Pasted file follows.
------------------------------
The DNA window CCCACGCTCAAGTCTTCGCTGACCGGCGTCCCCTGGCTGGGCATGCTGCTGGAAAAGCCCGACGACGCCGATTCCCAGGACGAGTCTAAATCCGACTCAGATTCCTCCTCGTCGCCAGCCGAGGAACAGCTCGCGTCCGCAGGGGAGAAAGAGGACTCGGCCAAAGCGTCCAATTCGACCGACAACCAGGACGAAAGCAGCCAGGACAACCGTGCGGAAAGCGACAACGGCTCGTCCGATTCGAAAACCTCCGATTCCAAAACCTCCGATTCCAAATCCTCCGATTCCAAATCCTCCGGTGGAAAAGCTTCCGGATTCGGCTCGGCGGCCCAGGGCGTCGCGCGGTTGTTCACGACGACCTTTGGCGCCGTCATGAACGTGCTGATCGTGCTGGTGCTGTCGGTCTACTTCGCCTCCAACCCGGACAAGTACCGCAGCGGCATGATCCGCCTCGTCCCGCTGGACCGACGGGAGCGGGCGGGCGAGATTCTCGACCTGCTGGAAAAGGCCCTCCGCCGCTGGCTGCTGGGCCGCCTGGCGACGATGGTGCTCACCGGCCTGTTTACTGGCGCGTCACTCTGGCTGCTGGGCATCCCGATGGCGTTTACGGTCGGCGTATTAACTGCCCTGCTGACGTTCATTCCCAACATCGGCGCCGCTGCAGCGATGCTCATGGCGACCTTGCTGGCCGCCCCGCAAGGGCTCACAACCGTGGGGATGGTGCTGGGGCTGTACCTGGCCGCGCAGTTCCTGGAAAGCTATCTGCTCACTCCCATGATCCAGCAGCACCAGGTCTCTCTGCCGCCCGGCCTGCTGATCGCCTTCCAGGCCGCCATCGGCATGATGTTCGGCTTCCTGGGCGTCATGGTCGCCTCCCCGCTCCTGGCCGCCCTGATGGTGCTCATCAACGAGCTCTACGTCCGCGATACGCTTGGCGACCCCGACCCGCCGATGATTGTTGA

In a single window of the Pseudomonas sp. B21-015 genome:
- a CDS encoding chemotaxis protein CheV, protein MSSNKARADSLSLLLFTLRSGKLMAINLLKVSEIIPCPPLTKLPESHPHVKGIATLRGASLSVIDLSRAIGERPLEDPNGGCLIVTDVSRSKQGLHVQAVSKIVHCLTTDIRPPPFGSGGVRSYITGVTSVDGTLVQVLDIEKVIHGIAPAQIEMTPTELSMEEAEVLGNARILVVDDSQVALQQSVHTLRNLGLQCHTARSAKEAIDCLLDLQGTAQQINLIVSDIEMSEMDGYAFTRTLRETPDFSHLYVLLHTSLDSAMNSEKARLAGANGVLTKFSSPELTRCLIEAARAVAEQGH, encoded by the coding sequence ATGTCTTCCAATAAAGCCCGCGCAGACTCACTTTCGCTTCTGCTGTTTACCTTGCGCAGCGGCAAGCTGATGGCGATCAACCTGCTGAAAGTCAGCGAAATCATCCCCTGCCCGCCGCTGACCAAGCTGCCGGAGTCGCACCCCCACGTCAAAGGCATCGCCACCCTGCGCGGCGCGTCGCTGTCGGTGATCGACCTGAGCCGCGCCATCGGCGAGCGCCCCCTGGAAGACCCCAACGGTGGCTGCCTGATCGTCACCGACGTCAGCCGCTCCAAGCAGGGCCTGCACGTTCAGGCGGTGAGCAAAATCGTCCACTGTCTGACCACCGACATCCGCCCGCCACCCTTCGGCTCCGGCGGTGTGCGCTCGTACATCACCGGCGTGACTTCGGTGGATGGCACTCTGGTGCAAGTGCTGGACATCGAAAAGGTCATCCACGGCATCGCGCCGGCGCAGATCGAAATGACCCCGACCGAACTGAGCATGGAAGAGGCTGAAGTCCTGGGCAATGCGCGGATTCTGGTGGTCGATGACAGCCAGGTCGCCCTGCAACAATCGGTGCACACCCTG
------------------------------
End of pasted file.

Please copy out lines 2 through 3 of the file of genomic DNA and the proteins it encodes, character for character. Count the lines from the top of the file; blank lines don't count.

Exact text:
In a single window of the Pseudomonas sp. B21-015 genome:
- a CDS encoding chemotaxis protein CheV, protein MSSNKARADSLSLLLFTLRSGKLMAINLLKVSEIIPCPPLTKLPESHPHVKGIATLRGASLSVIDLSRAIGERPLEDPNGGCLIVTDVSRSKQGLHVQAVSKIVHCLTTDIRPPPFGSGGVRSYITGVTSVDGTLVQVLDIEKVIHGIAPAQIEMTPTELSMEEAEVLGNARILVVDDSQVALQQSVHTLRNLGLQCHTARSAKEAIDCLLDLQGTAQQINLIVSDIEMSEMDGYAFTRTLRETPDFSHLYVLLHTSLDSAMNSEKARLAGANGVLTKFSSPELTRCLIEAARAVAEQGH, encoded by the coding sequence ATGTCTTCCAATAAAGCCCGCGCAGACTCACTTTCGCTTCTGCTGTTTACCTTGCGCAGCGGCAAGCTGATGGCGATCAACCTGCTGAAAGTCAGCGAAATCATCCCCTGCCCGCCGCTGACCAAGCTGCCGGAGTCGCACCCCCACGTCAAAGGCATCGCCACCCTGCGCGGCGCGTCGCTGTCGGTGATCGACCTGAGCCGCGCCATCGGCGAGCGCCCCCTGGAAGACCCCAACGGTGGCTGCCTGATCGTCACCGACGTCAGCCGCTCCAAGCAGGGCCTGCACGTTCAGGCGGTGAGCAAAATCGTCCACTGTCTGACCACCGACATCCGCCCGCCACCCTTCGGCTCCGGCGGTGTGCGCTCGTACATCACCGGCGTGACTTCGGTGGATGGCACTCTGGTGCAAGTGCTGGACATCGAAAAGGTCATCCACGGCATCGCGCCGGCGCAGATCGAAATGACCCCGACCGAACTGAGCATGGAAGAGGCTGAAGTCCTGGGCAATGCGCGGATTCTGGTGGTCGATGACAGCCAGGTCGCCCTGCAACAATCGGTGCACACCCTG